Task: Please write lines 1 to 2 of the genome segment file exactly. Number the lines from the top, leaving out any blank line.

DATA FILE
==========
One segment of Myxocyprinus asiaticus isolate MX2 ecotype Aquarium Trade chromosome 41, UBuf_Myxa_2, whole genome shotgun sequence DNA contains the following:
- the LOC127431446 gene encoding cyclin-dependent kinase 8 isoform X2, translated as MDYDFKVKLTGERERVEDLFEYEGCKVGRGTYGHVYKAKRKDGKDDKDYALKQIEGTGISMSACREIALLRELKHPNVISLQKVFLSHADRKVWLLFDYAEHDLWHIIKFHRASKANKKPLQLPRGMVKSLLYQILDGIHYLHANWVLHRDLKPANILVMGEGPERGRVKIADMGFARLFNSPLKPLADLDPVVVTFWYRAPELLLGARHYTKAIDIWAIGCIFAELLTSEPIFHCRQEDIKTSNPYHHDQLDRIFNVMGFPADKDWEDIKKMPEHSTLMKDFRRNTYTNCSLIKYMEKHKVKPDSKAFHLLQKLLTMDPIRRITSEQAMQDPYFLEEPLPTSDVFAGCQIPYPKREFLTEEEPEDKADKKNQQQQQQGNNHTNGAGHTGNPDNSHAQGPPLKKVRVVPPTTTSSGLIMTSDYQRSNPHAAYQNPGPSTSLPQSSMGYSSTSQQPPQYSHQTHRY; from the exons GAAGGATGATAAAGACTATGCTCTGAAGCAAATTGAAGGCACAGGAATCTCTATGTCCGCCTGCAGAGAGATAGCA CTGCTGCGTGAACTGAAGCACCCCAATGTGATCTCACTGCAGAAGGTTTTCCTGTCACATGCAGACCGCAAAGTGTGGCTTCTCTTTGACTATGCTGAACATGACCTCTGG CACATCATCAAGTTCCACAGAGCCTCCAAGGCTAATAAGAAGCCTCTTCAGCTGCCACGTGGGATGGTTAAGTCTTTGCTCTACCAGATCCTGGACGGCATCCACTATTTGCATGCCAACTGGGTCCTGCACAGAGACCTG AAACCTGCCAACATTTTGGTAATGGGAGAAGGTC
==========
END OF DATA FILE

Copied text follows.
One segment of Myxocyprinus asiaticus isolate MX2 ecotype Aquarium Trade chromosome 41, UBuf_Myxa_2, whole genome shotgun sequence DNA contains the following:
- the LOC127431446 gene encoding cyclin-dependent kinase 8 isoform X2, translated as MDYDFKVKLTGERERVEDLFEYEGCKVGRGTYGHVYKAKRKDGKDDKDYALKQIEGTGISMSACREIALLRELKHPNVISLQKVFLSHADRKVWLLFDYAEHDLWHIIKFHRASKANKKPLQLPRGMVKSLLYQILDGIHYLHANWVLHRDLKPANILVMGEGPERGRVKIADMGFARLFNSPLKPLADLDPVVVTFWYRAPELLLGARHYTKAIDIWAIGCIFAELLTSEPIFHCRQEDIKTSNPYHHDQLDRIFNVMGFPADKDWEDIKKMPEHSTLMKDFRRNTYTNCSLIKYMEKHKVKPDSKAFHLLQKLLTMDPIRRITSEQAMQDPYFLEEPLPTSDVFAGCQIPYPKREFLTEEEPEDKADKKNQQQQQQGNNHTNGAGHTGNPDNSHAQGPPLKKVRVVPPTTTSSGLIMTSDYQRSNPHAAYQNPGPSTSLPQSSMGYSSTSQQPPQYSHQTHRY; from the exons GAAGGATGATAAAGACTATGCTCTGAAGCAAATTGAAGGCACAGGAATCTCTATGTCCGCCTGCAGAGAGATAGCA CTGCTGCGTGAACTGAAGCACCCCAATGTGATCTCACTGCAGAAGGTTTTCCTGTCACATGCAGACCGCAAAGTGTGGCTTCTCTTTGACTATGCTGAACATGACCTCTGG CACATCATCAAGTTCCACAGAGCCTCCAAGGCTAATAAGAAGCCTCTTCAGCTGCCACGTGGGATGGTTAAGTCTTTGCTCTACCAGATCCTGGACGGCATCCACTATTTGCATGCCAACTGGGTCCTGCACAGAGACCTG AAACCTGCCAACATTTTGGTAATGGGAGAAGGTC